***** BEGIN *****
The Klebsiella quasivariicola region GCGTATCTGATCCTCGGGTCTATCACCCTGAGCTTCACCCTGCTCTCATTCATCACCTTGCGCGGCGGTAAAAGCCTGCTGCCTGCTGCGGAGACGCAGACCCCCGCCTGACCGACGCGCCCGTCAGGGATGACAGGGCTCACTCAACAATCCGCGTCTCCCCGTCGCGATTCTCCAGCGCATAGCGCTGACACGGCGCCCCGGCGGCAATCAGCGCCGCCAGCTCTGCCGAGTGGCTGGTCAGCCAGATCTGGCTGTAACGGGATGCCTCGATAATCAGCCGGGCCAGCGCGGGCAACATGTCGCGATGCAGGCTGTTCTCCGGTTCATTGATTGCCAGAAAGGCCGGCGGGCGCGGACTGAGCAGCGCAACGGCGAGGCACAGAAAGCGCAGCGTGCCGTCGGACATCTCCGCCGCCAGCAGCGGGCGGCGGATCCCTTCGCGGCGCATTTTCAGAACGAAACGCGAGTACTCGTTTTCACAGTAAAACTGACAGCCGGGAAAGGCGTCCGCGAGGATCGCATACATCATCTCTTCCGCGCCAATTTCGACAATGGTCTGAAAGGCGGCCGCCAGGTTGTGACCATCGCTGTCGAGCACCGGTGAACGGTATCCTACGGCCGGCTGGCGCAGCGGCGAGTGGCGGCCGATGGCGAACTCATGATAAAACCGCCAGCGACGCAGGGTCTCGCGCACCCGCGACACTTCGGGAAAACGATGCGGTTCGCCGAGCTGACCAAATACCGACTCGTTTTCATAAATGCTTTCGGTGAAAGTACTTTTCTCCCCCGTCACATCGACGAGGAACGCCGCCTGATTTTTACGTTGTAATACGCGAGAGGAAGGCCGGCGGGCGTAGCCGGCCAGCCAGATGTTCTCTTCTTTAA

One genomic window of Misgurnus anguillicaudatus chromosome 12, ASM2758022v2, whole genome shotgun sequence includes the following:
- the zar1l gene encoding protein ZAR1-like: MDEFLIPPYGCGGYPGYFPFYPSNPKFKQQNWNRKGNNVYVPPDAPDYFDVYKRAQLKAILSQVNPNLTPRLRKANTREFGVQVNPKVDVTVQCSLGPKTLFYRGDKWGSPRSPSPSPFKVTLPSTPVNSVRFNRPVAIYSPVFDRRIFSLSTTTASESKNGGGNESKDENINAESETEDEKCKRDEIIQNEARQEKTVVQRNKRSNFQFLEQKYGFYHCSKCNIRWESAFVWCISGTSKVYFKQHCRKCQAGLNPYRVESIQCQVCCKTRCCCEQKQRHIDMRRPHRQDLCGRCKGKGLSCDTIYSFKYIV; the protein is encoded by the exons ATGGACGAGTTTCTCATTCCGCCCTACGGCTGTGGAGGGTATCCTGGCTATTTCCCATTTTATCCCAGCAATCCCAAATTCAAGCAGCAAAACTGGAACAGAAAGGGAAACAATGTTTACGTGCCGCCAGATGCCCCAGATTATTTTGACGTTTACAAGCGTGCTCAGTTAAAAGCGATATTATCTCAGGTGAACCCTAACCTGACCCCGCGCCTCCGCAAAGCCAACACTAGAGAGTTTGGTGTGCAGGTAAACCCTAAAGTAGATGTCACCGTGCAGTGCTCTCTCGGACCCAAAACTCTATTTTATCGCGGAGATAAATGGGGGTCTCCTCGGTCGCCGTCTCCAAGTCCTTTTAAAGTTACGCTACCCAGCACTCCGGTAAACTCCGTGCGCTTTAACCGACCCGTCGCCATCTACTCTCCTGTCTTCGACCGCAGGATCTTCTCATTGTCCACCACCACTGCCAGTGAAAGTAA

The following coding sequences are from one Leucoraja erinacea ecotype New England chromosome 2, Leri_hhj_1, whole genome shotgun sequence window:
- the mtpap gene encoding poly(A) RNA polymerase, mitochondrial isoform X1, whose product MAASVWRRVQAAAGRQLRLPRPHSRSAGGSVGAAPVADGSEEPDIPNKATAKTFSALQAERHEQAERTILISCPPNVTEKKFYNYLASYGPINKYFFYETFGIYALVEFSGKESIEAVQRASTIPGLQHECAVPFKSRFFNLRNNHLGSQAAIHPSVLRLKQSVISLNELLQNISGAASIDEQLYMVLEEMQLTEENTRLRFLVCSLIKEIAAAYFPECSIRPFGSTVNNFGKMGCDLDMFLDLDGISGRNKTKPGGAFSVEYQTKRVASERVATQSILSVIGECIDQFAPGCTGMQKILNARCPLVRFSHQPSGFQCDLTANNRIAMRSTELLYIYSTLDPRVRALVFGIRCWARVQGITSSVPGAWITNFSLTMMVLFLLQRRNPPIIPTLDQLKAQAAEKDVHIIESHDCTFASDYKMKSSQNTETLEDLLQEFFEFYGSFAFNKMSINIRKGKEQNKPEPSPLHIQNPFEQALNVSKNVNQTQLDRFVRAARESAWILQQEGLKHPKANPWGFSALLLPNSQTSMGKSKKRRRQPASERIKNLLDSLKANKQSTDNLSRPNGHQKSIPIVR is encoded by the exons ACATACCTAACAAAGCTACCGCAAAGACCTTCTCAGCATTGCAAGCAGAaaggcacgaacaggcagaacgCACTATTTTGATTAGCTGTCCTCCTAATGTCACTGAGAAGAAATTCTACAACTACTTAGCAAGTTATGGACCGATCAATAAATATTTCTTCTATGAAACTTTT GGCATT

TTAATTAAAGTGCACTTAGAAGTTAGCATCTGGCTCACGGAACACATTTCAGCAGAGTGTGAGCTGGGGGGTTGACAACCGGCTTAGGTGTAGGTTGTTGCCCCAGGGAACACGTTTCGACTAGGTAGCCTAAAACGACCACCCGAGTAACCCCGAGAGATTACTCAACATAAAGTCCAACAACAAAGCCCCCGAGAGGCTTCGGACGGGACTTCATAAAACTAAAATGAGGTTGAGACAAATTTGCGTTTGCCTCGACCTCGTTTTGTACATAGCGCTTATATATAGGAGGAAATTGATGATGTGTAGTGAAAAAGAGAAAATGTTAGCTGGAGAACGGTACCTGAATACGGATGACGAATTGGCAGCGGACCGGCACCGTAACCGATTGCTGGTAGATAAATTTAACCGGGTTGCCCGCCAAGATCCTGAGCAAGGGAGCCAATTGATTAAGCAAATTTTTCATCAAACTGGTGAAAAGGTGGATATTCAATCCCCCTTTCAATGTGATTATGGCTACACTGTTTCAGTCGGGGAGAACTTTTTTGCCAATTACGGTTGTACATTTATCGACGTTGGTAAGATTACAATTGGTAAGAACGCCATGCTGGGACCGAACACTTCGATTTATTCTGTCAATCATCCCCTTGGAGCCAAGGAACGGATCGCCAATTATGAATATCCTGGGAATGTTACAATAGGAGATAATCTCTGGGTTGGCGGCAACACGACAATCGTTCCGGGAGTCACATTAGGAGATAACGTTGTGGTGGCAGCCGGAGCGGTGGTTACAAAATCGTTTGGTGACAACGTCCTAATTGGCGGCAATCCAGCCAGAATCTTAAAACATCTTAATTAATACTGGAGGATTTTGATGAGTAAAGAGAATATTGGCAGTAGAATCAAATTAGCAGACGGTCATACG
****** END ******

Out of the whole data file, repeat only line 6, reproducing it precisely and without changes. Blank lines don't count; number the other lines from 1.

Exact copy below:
TTAATTAAAGTGCACTTAGAAGTTAGCATCTGGCTCACGGAACACATTTCAGCAGAGTGTGAGCTGGGGGGTTGACAACCGGCTTAGGTGTAGGTTGTTGCCCCAGGGAACACGTTTCGACTAGGTAGCCTAAAACGACCACCCGAGTAACCCCGAGAGATTACTCAACATAAAGTCCAACAACAAAGCCCCCGAGAGGCTTCGGACGGGACTTCATAAAACTAAAATGAGGTTGAGACAAATTTGCGTTTGCCTCGACCTCGTTTTGTACATAGCGCTTATATATAGGAGGAAATTGATGATGTGTAGTGAAAAAGAGAAAATGTTAGCTGGAGAACGGTACCTGAATACGGATGACGAATTGGCAGCGGACCGGCACCGTAACCGATTGCTGGTAGATAAATTTAACCGGGTTGCCCGCCAAGATCCTGAGCAAGGGAGCCAATTGATTAAGCAAATTTTTCATCAAACTGGTGAAAAGGTGGATATTCAATCCCCCTTTCAATGTGATTATGGCTACACTGTTTCAGTCGGGGAGAACTTTTTTGCCAATTACGGTTGTACATTTATCGACGTTGGTAAGATTACAATTGGTAAGAACGCCATGCTGGGACCGAACACTTCGATTTATTCTGTCAATCATCCCCTTGGAGCCAAGGAACGGATCGCCAATTATGAATATCCTGGGAATGTTACAATAGGAGATAATCTCTGGGTTGGCGGCAACACGACAATCGTTCCGGGAGTCACATTAGGAGATAACGTTGTGGTGGCAGCCGGAGCGGTGGTTACAAAATCGTTTGGTGACAACGTCCTAATTGGCGGCAATCCAGCCAGAATCTTAAAACATCTTAATTAATACTGGAGGATTTTGATGAGTAAAGAGAATATTGGCAGTAGAATCAAATTAGCAGACGGTCATACG